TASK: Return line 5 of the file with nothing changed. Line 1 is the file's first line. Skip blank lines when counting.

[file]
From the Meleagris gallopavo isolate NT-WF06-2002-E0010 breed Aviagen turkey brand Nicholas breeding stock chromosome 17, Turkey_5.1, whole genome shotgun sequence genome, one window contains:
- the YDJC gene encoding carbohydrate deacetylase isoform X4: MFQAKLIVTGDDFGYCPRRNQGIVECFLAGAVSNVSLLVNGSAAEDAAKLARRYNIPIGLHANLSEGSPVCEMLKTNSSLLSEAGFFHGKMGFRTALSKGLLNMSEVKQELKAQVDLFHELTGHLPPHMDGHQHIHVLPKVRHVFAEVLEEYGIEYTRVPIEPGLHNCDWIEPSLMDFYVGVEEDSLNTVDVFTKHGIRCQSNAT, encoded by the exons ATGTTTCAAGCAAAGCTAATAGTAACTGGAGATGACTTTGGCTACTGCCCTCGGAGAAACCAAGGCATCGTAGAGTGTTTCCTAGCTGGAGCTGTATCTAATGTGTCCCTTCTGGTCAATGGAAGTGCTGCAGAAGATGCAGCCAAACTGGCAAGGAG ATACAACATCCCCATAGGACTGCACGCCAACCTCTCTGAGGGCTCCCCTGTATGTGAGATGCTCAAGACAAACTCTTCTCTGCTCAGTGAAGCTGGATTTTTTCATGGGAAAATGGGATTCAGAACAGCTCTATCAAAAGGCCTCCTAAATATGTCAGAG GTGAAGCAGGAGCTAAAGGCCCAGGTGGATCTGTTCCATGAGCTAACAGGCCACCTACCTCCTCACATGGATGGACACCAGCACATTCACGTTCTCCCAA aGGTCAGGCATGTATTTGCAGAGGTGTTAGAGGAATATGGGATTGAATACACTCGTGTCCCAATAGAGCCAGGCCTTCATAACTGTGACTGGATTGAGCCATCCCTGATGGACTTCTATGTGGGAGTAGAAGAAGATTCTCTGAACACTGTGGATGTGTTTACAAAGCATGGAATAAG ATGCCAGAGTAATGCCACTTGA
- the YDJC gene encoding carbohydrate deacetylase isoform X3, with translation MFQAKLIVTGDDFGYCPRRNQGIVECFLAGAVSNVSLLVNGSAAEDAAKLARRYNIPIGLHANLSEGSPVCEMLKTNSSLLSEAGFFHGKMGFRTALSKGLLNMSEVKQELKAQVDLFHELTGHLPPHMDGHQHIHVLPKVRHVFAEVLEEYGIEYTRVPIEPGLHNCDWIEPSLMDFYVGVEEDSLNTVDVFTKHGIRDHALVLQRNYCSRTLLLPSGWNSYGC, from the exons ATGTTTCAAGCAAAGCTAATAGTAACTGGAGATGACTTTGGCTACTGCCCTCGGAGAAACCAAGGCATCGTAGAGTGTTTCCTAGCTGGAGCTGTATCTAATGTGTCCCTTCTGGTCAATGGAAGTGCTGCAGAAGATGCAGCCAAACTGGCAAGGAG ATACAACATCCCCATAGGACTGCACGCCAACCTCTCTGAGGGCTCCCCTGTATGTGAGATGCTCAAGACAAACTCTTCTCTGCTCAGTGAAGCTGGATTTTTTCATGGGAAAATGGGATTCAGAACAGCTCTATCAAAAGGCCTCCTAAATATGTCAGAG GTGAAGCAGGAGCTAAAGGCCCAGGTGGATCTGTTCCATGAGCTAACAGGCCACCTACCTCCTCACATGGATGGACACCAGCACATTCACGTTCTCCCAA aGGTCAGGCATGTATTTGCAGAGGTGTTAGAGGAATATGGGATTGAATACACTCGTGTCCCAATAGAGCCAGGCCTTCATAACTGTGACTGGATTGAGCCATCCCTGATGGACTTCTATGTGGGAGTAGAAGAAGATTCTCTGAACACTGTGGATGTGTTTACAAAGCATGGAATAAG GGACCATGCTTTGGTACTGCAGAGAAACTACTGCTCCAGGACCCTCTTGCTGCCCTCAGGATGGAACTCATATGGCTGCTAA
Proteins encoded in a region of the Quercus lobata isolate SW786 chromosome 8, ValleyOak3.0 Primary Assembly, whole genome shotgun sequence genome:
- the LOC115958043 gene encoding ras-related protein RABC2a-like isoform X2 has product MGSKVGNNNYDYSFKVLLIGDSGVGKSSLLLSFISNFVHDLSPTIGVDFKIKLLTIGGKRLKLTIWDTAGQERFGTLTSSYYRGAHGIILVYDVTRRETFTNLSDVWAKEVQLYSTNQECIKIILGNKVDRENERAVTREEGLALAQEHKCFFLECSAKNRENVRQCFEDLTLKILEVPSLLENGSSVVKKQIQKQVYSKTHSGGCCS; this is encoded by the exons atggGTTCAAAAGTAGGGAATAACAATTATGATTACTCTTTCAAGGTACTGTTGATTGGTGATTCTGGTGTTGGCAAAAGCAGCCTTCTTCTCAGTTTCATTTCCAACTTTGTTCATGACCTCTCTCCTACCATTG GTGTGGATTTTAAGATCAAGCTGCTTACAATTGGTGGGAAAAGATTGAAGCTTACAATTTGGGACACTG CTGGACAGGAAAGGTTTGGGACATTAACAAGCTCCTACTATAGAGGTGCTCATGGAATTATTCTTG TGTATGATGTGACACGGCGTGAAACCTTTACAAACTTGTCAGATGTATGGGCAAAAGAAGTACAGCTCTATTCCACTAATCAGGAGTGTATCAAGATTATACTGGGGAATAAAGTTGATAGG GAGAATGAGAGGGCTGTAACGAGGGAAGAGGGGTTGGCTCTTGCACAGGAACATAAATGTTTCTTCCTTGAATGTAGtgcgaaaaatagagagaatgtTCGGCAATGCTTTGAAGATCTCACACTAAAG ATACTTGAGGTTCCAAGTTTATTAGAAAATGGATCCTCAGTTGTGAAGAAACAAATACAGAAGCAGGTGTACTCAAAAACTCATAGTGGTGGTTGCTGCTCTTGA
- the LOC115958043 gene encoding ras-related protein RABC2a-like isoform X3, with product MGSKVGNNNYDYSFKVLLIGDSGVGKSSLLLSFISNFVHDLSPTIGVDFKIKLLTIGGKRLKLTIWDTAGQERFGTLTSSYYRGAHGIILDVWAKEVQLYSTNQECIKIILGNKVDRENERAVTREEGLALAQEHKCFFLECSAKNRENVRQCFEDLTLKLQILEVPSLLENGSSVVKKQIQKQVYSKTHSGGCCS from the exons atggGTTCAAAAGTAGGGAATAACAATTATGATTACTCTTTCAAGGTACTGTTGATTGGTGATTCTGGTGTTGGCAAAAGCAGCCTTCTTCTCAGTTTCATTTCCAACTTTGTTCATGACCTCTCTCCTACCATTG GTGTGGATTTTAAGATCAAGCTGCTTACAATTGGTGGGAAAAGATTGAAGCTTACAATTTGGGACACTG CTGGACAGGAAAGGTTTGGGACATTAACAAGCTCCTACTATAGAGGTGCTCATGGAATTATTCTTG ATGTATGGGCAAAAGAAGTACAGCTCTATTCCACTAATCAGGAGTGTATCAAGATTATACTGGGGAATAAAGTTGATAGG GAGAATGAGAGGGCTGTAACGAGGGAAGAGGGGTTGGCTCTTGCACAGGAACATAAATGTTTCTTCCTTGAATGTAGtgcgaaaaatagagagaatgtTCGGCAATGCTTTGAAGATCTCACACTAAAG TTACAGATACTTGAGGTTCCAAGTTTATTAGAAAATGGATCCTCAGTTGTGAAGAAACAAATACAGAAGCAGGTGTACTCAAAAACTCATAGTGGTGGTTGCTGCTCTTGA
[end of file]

- the LOC115958043 gene encoding ras-related protein RABC2a-like isoform X2 has product MGSKVGNNNYDYSFKVLLIGDSGVGKSSLLLSFISNFVHDLSPTIGVDFKIKLLTIGGKRLKLTIWDTAGQERFGTLTSSYYRGAHGIILVYDVTRRETFTNLSDVWAKEVQLYSTNQECIKIILGNKVDRENERAVTREEGLALAQEHKCFFLECSAKNRENVRQCFEDLTLKILEVPSLLENGSSVVKKQIQKQVYSKTHSGGCCS; this is encoded by the exons atggGTTCAAAAGTAGGGAATAACAATTATGATTACTCTTTCAAGGTACTGTTGATTGGTGATTCTGGTGTTGGCAAAAGCAGCCTTCTTCTCAGTTTCATTTCCAACTTTGTTCATGACCTCTCTCCTACCATTG GTGTGGATTTTAAGATCAAGCTGCTTACAATTGGTGGGAAAAGATTGAAGCTTACAATTTGGGACACTG CTGGACAGGAAAGGTTTGGGACATTAACAAGCTCCTACTATAGAGGTGCTCATGGAATTATTCTTG TGTATGATGTGACACGGCGTGAAACCTTTACAAACTTGTCAGATGTATGGGCAAAAGAAGTACAGCTCTATTCCACTAATCAGGAGTGTATCAAGATTATACTGGGGAATAAAGTTGATAGG GAGAATGAGAGGGCTGTAACGAGGGAAGAGGGGTTGGCTCTTGCACAGGAACATAAATGTTTCTTCCTTGAATGTAGtgcgaaaaatagagagaatgtTCGGCAATGCTTTGAAGATCTCACACTAAAG ATACTTGAGGTTCCAAGTTTATTAGAAAATGGATCCTCAGTTGTGAAGAAACAAATACAGAAGCAGGTGTACTCAAAAACTCATAGTGGTGGTTGCTGCTCTTGA